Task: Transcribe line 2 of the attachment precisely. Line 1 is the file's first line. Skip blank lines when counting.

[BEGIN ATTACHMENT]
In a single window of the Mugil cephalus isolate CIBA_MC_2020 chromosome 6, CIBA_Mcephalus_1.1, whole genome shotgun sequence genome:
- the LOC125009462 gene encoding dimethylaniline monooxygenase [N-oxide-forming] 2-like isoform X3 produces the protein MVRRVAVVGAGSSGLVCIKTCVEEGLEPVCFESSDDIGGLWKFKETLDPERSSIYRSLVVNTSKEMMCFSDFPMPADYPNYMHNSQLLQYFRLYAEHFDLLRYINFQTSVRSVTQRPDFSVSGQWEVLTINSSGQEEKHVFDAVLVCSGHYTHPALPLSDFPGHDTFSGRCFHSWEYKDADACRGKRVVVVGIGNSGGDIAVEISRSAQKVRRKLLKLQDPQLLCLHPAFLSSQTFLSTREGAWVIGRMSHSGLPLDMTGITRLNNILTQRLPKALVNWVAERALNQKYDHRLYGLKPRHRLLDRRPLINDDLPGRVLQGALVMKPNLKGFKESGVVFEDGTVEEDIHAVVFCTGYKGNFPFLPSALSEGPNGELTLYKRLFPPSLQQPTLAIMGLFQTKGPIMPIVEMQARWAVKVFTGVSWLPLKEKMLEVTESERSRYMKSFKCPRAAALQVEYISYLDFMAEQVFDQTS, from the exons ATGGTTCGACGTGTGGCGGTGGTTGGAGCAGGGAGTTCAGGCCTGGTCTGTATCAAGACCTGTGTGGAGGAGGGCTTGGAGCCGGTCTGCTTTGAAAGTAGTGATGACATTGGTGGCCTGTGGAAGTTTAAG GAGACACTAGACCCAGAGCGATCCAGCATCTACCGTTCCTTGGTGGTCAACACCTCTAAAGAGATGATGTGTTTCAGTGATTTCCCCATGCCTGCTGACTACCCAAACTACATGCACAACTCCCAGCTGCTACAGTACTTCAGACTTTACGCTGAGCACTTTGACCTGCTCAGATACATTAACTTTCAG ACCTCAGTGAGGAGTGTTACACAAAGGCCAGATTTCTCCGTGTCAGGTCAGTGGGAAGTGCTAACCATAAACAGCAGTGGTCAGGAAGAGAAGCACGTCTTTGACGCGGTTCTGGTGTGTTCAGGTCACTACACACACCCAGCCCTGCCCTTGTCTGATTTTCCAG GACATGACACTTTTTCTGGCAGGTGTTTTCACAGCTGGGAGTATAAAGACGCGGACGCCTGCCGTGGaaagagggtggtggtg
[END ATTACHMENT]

- the LOC125009462 gene encoding dimethylaniline monooxygenase [N-oxide-forming] 2-like isoform X3 produces the protein MVRRVAVVGAGSSGLVCIKTCVEEGLEPVCFESSDDIGGLWKFKETLDPERSSIYRSLVVNTSKEMMCFSDFPMPADYPNYMHNSQLLQYFRLYAEHFDLLRYINFQTSVRSVTQRPDFSVSGQWEVLTINSSGQEEKHVFDAVLVCSGHYTHPALPLSDFPGHDTFSGRCFHSWEYKDADACRGKRVVVVGIGNSGGDIAVEISRSAQKVRRKLLKLQDPQLLCLHPAFLSSQTFLSTREGAWVIGRMSHSGLPLDMTGITRLNNILTQRLPKALVNWVAERALNQKYDHRLYGLKPRHRLLDRRPLINDDLPGRVLQGALVMKPNLKGFKESGVVFEDGTVEEDIHAVVFCTGYKGNFPFLPSALSEGPNGELTLYKRLFPPSLQQPTLAIMGLFQTKGPIMPIVEMQARWAVKVFTGVSWLPLKEKMLEVTESERSRYMKSFKCPRAAALQVEYISYLDFMAEQVFDQTS, from the exons ATGGTTCGACGTGTGGCGGTGGTTGGAGCAGGGAGTTCAGGCCTGGTCTGTATCAAGACCTGTGTGGAGGAGGGCTTGGAGCCGGTCTGCTTTGAAAGTAGTGATGACATTGGTGGCCTGTGGAAGTTTAAG GAGACACTAGACCCAGAGCGATCCAGCATCTACCGTTCCTTGGTGGTCAACACCTCTAAAGAGATGATGTGTTTCAGTGATTTCCCCATGCCTGCTGACTACCCAAACTACATGCACAACTCCCAGCTGCTACAGTACTTCAGACTTTACGCTGAGCACTTTGACCTGCTCAGATACATTAACTTTCAG ACCTCAGTGAGGAGTGTTACACAAAGGCCAGATTTCTCCGTGTCAGGTCAGTGGGAAGTGCTAACCATAAACAGCAGTGGTCAGGAAGAGAAGCACGTCTTTGACGCGGTTCTGGTGTGTTCAGGTCACTACACACACCCAGCCCTGCCCTTGTCTGATTTTCCAG GACATGACACTTTTTCTGGCAGGTGTTTTCACAGCTGGGAGTATAAAGACGCGGACGCCTGCCGTGGaaagagggtggtggtg